Immigration and "control of our borders" is therefore a complex subject.  It would appear that people have tended to vote Leave/Remain according to how it would affect them personally, rather than taking a more holistic view for the country as a whole.

It was only a recent poll comparing economic matters with border control that has made the following analysis possible.


The economic issues and immigration control have been in conflict.  To be part of the Single Market has required compliance with the four fundamental freedoms of movement of goods, services, financial capital and people. The EU has made it crystal clear that due to the UK's geographical proximity to the EU, a free trade deal will require ongoing compliance with the Freedom of Movement of people (FOM).  That is their red line.  It is ultimate and at least for now to be regarded as non-negotiable.  It would apply equally to remaining in the Single Market.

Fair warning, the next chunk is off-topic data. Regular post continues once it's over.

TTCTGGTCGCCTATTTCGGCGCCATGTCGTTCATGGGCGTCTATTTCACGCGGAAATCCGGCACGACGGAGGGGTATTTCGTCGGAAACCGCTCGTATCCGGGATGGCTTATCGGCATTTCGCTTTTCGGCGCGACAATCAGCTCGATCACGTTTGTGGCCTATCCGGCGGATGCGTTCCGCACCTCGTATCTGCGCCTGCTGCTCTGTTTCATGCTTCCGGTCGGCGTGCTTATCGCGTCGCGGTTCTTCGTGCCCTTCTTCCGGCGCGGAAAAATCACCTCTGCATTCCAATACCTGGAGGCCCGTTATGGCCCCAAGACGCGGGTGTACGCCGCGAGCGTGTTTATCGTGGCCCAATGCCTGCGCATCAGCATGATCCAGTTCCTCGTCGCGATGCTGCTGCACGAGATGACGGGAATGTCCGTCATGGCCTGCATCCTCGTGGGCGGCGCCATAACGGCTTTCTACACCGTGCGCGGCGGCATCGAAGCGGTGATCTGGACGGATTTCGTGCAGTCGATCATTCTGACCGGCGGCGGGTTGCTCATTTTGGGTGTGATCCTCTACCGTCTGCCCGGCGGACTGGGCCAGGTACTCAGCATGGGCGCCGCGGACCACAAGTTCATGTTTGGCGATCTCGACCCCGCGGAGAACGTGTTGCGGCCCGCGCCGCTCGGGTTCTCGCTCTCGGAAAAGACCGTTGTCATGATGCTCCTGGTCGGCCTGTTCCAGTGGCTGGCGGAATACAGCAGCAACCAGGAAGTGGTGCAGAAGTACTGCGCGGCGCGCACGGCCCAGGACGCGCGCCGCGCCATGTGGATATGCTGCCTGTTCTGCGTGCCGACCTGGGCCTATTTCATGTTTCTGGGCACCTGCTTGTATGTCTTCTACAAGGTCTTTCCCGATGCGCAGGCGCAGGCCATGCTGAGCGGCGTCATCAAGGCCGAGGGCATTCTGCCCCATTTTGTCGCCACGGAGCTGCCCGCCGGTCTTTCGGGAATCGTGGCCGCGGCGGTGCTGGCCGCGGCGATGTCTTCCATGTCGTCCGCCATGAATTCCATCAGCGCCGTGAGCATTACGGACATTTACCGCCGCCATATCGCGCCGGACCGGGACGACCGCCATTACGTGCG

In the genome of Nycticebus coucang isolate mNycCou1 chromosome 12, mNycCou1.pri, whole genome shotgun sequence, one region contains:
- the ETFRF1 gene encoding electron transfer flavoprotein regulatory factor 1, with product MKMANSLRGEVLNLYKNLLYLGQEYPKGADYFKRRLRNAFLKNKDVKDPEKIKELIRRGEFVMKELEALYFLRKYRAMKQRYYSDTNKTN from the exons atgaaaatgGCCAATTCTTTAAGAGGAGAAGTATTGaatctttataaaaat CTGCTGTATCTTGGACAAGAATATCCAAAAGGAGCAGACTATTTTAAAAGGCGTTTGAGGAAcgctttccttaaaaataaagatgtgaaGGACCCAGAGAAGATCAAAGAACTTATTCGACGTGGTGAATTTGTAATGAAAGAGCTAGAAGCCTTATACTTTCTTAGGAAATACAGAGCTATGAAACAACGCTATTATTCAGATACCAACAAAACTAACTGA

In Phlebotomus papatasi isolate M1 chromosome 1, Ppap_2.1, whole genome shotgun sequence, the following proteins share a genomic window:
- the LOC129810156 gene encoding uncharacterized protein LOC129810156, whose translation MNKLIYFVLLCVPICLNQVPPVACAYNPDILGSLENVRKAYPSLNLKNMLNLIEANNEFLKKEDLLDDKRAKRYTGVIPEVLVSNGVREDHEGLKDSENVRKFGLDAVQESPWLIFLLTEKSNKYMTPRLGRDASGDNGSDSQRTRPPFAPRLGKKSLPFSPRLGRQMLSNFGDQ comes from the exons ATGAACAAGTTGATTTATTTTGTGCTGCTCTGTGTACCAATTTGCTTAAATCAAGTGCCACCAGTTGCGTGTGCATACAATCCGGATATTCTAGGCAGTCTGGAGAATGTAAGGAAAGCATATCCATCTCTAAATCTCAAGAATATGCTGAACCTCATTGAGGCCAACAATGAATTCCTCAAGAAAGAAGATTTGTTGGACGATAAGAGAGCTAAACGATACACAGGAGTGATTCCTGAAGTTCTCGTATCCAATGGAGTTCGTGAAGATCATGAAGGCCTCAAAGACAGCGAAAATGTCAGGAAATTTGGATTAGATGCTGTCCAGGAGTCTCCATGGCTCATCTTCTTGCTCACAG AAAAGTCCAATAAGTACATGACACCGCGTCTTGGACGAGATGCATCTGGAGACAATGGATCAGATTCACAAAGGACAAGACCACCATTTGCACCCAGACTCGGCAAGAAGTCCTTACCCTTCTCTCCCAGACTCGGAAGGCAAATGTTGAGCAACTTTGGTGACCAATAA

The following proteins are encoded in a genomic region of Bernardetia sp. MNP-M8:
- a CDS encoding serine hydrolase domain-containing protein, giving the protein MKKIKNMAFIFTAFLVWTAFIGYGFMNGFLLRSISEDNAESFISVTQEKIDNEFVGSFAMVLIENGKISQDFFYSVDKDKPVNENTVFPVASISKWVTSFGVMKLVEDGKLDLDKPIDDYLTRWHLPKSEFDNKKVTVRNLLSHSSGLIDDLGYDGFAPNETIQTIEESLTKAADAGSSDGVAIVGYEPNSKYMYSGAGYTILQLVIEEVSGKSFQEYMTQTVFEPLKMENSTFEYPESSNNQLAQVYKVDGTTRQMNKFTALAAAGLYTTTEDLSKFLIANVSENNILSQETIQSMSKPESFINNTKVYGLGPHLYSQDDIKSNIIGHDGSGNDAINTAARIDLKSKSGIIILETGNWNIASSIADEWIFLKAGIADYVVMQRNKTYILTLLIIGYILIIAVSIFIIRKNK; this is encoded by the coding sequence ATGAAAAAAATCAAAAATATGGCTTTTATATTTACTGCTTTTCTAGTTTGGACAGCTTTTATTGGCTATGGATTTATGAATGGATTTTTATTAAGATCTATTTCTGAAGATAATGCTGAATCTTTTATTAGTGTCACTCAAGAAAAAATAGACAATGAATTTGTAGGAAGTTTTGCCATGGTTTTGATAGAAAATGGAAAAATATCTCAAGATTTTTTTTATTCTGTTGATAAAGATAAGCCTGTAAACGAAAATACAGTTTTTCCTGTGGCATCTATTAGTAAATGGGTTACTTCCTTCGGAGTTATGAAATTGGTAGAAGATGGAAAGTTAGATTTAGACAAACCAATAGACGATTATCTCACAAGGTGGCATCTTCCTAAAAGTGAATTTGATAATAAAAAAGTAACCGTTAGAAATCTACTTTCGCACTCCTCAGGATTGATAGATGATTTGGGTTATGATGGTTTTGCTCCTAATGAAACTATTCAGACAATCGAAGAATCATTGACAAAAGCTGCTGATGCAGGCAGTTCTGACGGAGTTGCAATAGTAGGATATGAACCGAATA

There has recently been a YouGov poll for the BBC that indicates people would prefer the UK to remain in the Single Market rather than  controlling UKborders by a ratio of over two to one.  Whist some other polls have implied a different answer, YouGov's direct findings seem most credible.  In my experience realistic.

So we can cover immigration by the attitude to the Single Market in an analysis in just two dimensions, without adding the complexity of a third dimension for immigration. .

Talking to people who are "pro-EU" they generally regard this to mean the following, which is the definition adopted throughout this blog:
  • Wanting the UK to become a state within the United States of Europe
  • Adopt the Euro in place of Pound Sterling
But that's not why many people voted to Remain.  Others are somewhat euro-sceptic.  Their priority is to collaborate with the EU for economic and other mutually advantageous purposes, but never lose the Pound. For others faced with this conflict, the final decision was to Leave.

We can therefore describe this spectrum of views in six groups thus:

Single Market
Embrace the EU
Clearly Remain
A little scepticism
Mildly Remain
Some scepticism
Mildly Leave
Somewhat more sceptical
Clearly Leave